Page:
The good news of the terrible news of the last couple of weeks is that there's a lot more realism about the forces at work in this election. Incumbent presidents always have a tricky re-election campaign, because they have to balance a defense of their record with a set of proposals for the next term. Often, the mandate is vague – and you won't find a better summary of the risks and opportunities involved than Ryan Lizza's superb new piece in The New Yorker.
What the Obama campaign has to do is relatively simple: stop being defensive about their record, connect the politics of the past two years to the GOP's fierce resistance to change and then ask for help in completing it. I made a brief case along these lines last Friday. Tomasky piths it up:
The story, in a nutshell, is this: we inherited a total disaster, things are getting better, and Romney will bring us back to disaster.
The problem is that the GOP looks likely to remain a powerful force in the second term, barring some miracle in November. In fact, I'd argue Romney's best case is that with a Republican Congress, he will be able to end the gridlock and move the country forward. The trouble with this, of course, is that a total GOP government would be a toxic brew of Paul Ryan's economics with Dick Cheney's diplomacy and Bryan Fischer's open mind. But if you're a low-information swing voter and associate gridlock with recession, you can see the appeal of at least some movement somewhere.
So what Obama has to do – what he can only do – is focus on the specifics of what must happen before the end of the year. He should remind us that without some compromise, we will have what's been called Taxmageddon: all the Bush tax cuts will be sunsetted, unemployment benefits for 3 million Americans will end, payroll taxes will rise two percent for employees, and sequestration will start being enforced. Even Romney has said that that combination would plunge us and the world back into recession, so he won't go there. So if both candidates say this is unacceptable, the most obvious choice we currently face in this election is: which solution to this looming crisis is the most effective?
This where Obama has the edge in the arguments, it seems to me: he says that the Bush tax cuts should only be sunsetted for those earning over $250,000, unemployment benefits should continue, the payroll tax should be kept where it is (to prevent a slide into a double dip), but sequestration should proceed. But he should also say he'd throw all this up in the air if the GOP were willing to raise serious new revenues via elimination of tax deductions, along with further cuts in defense, in return for real entitlement reform. In other words, he must put front and center his view of debt reduction: entitlement cuts, defense cuts and revenue increases via tax reform. Essentially a more Democratic version of Bowles-Simpson. Then he has to just call Romney out on refusing to raise any taxes on the very wealthy. If it's framed this way, Obama wins.When you're grappling with debt and one sides insists on only tackling spending and not revenues, it's being perverse.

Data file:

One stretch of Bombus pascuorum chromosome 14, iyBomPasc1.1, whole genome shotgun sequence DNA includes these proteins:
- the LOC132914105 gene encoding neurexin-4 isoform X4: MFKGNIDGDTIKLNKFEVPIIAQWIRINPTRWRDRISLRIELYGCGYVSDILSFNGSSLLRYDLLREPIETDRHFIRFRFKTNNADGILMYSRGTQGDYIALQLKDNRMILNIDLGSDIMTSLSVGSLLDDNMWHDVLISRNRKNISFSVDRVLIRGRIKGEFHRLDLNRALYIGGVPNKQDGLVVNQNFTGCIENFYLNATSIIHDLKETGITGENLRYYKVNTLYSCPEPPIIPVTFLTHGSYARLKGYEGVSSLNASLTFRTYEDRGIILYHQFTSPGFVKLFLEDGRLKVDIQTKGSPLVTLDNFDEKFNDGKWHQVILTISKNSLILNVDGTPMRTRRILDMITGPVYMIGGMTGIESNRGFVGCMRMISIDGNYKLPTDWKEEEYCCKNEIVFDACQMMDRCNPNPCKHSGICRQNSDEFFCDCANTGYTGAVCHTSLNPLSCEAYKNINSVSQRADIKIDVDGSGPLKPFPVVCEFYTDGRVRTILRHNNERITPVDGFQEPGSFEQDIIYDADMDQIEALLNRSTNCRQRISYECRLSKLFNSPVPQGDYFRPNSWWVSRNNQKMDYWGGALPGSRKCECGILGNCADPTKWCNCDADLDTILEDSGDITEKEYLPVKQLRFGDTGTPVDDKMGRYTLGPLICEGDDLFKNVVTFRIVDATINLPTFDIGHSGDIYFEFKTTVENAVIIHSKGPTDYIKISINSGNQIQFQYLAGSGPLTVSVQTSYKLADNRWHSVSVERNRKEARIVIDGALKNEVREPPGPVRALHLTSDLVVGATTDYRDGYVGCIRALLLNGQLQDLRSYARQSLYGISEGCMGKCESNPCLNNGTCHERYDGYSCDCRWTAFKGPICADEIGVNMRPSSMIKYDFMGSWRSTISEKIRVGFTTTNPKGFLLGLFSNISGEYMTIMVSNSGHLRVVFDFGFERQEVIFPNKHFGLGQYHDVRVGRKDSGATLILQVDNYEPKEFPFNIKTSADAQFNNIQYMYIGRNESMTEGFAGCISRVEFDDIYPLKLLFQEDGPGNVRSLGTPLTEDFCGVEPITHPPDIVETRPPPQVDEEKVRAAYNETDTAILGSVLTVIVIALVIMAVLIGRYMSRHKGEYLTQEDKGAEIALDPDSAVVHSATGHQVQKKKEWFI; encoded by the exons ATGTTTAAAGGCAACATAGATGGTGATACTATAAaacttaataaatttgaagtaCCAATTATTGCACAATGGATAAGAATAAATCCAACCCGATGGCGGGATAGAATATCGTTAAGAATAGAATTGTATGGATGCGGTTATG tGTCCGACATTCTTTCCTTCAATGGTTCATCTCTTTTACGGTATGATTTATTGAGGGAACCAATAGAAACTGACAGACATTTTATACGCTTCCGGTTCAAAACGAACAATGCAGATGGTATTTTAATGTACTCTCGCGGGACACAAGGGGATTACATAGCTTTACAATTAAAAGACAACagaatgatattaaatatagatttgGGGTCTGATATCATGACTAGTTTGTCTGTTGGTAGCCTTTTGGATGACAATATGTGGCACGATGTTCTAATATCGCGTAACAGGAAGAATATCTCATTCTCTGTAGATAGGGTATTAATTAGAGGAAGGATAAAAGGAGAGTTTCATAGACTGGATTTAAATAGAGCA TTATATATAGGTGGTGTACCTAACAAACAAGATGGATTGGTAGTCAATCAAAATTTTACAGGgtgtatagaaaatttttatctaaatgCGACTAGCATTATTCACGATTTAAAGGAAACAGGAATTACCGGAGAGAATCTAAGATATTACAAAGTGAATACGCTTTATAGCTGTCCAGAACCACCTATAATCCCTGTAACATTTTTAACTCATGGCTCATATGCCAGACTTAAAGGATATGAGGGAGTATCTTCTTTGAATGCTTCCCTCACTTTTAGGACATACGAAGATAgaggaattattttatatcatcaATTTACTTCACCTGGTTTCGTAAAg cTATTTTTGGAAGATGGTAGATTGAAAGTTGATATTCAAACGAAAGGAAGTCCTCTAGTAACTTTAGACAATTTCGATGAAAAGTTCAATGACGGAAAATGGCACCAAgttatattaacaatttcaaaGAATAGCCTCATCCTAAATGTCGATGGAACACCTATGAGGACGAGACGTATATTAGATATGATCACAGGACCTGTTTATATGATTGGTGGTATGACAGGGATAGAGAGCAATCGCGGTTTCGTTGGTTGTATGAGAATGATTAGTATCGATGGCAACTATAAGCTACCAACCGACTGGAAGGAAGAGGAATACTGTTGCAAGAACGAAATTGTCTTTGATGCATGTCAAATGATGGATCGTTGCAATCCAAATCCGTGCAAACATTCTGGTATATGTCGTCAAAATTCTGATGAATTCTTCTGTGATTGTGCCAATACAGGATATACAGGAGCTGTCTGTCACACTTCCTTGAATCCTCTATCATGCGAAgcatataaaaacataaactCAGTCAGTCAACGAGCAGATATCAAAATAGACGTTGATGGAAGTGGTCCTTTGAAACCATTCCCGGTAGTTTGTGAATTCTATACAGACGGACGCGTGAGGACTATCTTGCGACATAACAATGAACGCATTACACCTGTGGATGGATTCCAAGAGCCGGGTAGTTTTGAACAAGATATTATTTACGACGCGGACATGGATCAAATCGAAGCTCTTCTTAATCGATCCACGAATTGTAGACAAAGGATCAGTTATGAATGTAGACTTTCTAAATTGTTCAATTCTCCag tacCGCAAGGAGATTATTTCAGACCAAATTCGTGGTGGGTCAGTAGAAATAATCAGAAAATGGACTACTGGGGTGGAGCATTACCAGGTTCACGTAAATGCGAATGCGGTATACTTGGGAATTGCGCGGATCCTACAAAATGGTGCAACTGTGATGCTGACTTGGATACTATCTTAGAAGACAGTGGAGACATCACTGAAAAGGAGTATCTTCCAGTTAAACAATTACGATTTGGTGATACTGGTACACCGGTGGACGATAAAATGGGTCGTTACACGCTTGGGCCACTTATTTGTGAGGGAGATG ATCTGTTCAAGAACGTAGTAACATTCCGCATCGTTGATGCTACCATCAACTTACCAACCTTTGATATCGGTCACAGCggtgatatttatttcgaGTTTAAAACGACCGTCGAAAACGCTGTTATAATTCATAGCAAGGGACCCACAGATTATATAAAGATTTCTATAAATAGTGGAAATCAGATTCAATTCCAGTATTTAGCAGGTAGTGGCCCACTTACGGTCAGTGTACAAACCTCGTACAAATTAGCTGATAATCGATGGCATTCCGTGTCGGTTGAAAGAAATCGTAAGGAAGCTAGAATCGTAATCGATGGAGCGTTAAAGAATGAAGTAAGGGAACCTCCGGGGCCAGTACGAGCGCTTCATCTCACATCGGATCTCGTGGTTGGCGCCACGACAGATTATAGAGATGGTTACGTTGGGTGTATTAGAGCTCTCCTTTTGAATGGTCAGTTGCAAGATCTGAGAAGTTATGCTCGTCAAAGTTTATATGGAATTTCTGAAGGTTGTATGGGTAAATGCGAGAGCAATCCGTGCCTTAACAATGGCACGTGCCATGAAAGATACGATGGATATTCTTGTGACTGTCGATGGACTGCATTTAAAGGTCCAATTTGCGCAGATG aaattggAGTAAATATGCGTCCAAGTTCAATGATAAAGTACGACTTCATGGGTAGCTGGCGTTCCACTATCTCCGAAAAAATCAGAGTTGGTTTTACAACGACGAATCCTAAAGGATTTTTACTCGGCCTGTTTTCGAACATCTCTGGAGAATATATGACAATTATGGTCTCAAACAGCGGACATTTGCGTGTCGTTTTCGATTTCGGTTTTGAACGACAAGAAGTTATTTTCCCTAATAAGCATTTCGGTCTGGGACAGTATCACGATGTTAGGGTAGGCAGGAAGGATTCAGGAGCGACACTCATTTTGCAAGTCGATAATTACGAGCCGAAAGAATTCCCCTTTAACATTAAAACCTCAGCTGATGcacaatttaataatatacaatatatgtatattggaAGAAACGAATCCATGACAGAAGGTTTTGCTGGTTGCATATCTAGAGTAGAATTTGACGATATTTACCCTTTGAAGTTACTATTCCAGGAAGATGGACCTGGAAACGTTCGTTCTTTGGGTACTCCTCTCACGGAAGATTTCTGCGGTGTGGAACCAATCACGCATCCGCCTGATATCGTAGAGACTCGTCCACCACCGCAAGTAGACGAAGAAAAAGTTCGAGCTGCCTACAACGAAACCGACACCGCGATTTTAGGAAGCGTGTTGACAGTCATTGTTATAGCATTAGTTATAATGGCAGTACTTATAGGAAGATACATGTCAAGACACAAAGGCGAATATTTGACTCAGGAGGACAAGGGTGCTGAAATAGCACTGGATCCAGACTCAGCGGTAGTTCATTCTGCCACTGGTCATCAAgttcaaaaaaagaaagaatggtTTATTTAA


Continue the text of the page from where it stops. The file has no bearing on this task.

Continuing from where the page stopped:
Running simply against austerity, as if the debt did not exist, is not, I think, a realistic option. Obama should run rather on the most equitable way to cut the long-term debt, and then insist on some short-term easing on the imminent austerity. And he has to combine this with one signature and clear second-term commitment.
My view is that it should be immigration reform, along Bush's lines (as Lizza discusses). This is something even the most recalcitrant Republicans would be leery of demonizing, especially if Romney lost the election because of the Latino vote. Those whites who are incensed by illegal immigration are voting for Romney anyway. More to the point, the sane people left in the Congressional GOP know that it splits their party and opposition to it could kill their future. If Obama invokes the legacy of Bush for the reform, it could be brutal for them.
Tomasky's critique of this is that the Republicans will be just as crazy after the election as now, and so all of this is academic. I don't agree. We live in a polity where one party has essentially stopped treating the other party as in any way legitimate representatives of the American people. There is no willingness to compromise. The question is not whether this fever will break; the question is how does a country function unless it breaks? One soft spot where it could be tackled is immigration. It's one area where the GOP is rightly alarmed about its own future. If it is front and center in this election campaign, alongside a balanced approach to long-term debt and short-term stimulus, you can begin to see why many would want to back Obama.
So far, the Obama campaign has seemed to me overly negative and tactical, as opposed to positive and strategic. I'm not saying the Bain ads should be pulled; they're legit and they appear to be working. I'm not saying that Romney's extreme wealth and privilege should not be highlighted. But I am saying that Obama's core strength must stay what it was last time: sane, centrist, profound reform. He can say in his first two years, he made a massive downpayment but has been stymied ever since. This election is about empowering him to finish what he began. And to have voted for him in 2008 and not vote for him now makes no sense at all.
We all knew there would be brutal resistance to real change. So are we really going to bail when resistance makes its strongest counter-attack? Or will we push the president to keep his promises while mobilizing to ensure he can recapitalize in this election and finish the job? I know where I am on this. Do you?
(Photos: Mandel Ngan, Brendan Smialowski/Getty)